The idea for this piece came when attempting to explore the effects of repetition of phrases that are in danger of becoming meaningless clichés, in this case making a statement in the driest of voices: computer-generated ones in English, French, and German. I originally planned to use a text-to-speech program, but after testing the Google Translation voices I decided to try them. The limitation I found was that the voices for non-European languages are not kept as current and polished as the European ones, which sounded very neutral (so proper almost uptight) and full of expected intonation that naturalizes the repeated phrases. This plays against the defamiliarizing effects of the synthesizer and collaged recordings.
The collage in effect attempts to present the fact of inequality under capitalism and its production of poverty to enrich the few while destroying the material security of lives as lived under neoliberalism, where "the market" is deemed to have authoritative (but elusive) agency. As people accept this subjection to capital a regular disavowal of human (and nonhuman) life occurs, breaking the social contract and care for our communities. The dissonant synthesizer intends to express this sentiment. In the process of editing, a connection to ecological concerns arose (due to extreme air pollution blowing across the Taiwan Strait), leading me to include summer mountain cicadas.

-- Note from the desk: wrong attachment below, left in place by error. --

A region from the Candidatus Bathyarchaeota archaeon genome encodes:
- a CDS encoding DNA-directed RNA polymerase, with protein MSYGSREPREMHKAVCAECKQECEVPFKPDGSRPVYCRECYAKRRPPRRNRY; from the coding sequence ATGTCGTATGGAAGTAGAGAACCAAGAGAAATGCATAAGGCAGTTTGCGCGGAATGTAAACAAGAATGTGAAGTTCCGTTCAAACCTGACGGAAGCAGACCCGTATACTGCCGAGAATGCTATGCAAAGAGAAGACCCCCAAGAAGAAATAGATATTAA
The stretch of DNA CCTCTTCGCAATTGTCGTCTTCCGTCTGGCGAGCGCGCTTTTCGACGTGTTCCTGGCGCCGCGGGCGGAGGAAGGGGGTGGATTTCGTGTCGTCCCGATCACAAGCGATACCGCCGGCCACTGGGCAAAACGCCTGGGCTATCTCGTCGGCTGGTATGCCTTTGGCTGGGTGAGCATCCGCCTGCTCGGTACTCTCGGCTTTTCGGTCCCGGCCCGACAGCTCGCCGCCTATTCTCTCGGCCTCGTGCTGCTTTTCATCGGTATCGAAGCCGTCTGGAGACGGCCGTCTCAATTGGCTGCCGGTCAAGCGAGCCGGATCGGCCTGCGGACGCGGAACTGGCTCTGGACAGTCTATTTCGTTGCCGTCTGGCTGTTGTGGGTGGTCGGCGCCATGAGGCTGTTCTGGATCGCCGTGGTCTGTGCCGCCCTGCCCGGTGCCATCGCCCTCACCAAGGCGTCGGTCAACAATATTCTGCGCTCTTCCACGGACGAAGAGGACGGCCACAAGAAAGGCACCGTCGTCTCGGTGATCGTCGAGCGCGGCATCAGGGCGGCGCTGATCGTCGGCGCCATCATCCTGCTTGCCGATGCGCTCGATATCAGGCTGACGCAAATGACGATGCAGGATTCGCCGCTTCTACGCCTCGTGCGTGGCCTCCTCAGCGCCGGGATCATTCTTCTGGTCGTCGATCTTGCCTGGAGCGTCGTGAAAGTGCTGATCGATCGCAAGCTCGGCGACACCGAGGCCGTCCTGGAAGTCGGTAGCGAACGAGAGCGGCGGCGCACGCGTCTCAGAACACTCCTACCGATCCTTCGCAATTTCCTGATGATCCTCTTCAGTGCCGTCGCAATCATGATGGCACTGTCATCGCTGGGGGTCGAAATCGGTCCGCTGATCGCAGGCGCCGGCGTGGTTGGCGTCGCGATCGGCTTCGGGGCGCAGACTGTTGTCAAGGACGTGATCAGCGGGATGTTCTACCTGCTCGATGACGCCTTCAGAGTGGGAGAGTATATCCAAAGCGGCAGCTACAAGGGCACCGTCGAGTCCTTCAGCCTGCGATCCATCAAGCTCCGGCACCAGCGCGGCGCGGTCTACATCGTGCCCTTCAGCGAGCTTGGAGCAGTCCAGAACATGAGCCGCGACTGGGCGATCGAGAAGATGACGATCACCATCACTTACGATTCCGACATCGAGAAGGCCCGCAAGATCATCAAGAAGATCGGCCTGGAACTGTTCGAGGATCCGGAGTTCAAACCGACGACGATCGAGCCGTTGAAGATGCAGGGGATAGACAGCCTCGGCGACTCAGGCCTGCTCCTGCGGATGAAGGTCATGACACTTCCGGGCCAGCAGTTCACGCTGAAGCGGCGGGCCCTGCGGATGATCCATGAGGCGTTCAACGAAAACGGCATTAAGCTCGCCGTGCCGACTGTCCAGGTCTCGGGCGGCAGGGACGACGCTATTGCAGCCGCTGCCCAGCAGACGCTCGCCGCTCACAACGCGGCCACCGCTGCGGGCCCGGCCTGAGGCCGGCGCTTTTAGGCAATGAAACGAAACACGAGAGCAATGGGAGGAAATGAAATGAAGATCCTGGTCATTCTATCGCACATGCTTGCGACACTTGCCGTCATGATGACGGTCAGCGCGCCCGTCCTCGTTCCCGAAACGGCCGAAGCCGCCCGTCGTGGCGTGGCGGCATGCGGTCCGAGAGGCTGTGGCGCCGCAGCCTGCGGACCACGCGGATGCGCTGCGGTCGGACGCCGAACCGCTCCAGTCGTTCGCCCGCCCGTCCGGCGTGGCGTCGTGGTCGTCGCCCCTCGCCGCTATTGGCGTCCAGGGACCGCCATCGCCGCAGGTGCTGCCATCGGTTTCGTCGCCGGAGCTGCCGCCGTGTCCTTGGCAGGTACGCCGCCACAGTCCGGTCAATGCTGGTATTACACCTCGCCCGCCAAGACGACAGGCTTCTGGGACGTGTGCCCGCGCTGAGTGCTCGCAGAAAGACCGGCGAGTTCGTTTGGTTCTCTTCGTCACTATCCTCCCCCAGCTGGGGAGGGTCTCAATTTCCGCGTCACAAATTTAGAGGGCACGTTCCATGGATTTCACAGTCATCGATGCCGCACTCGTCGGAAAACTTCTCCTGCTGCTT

This experimental track features various multi-layered digitally synthesized analog synthesizer melodies (using a Korg Volca Beat run through a "KingKorg" synthesizer), sounds of subway doors closing as recorded in Osaka, mountain cicada recorded in nearby Yangmingshan National Park, as well as synthetic voices in several languages. This work combines my love of keyboards and conceptual art with my ongoing work in poetry and spoken word recording. Comments and questions are very welcome: interpoetics at gmail dot com.
Sound Work: "Social Justice for All for Some"
Dean Brink's work in sound oscillates between experiments with harmony and rhythms (atonal, jazz, dance genres) and experiments with analogue and digital synthesizers, vocoders, and sound collage. His other creative outlets are writing and publishing poetry and some science fiction. He lives with his family in Tamsui, Taiwan, where he is an associate professor of English Literature at Tamkang University, Taiwan. His work in cultural studies explores political dimensions in American and Japanese-language poetry (which he also writes). He is making a film about Taiwanese who compose tanka poetry in Japanese. He may be reached at: interpoetics at gmail dot com, and his blog is interpoetics.blogspot.com.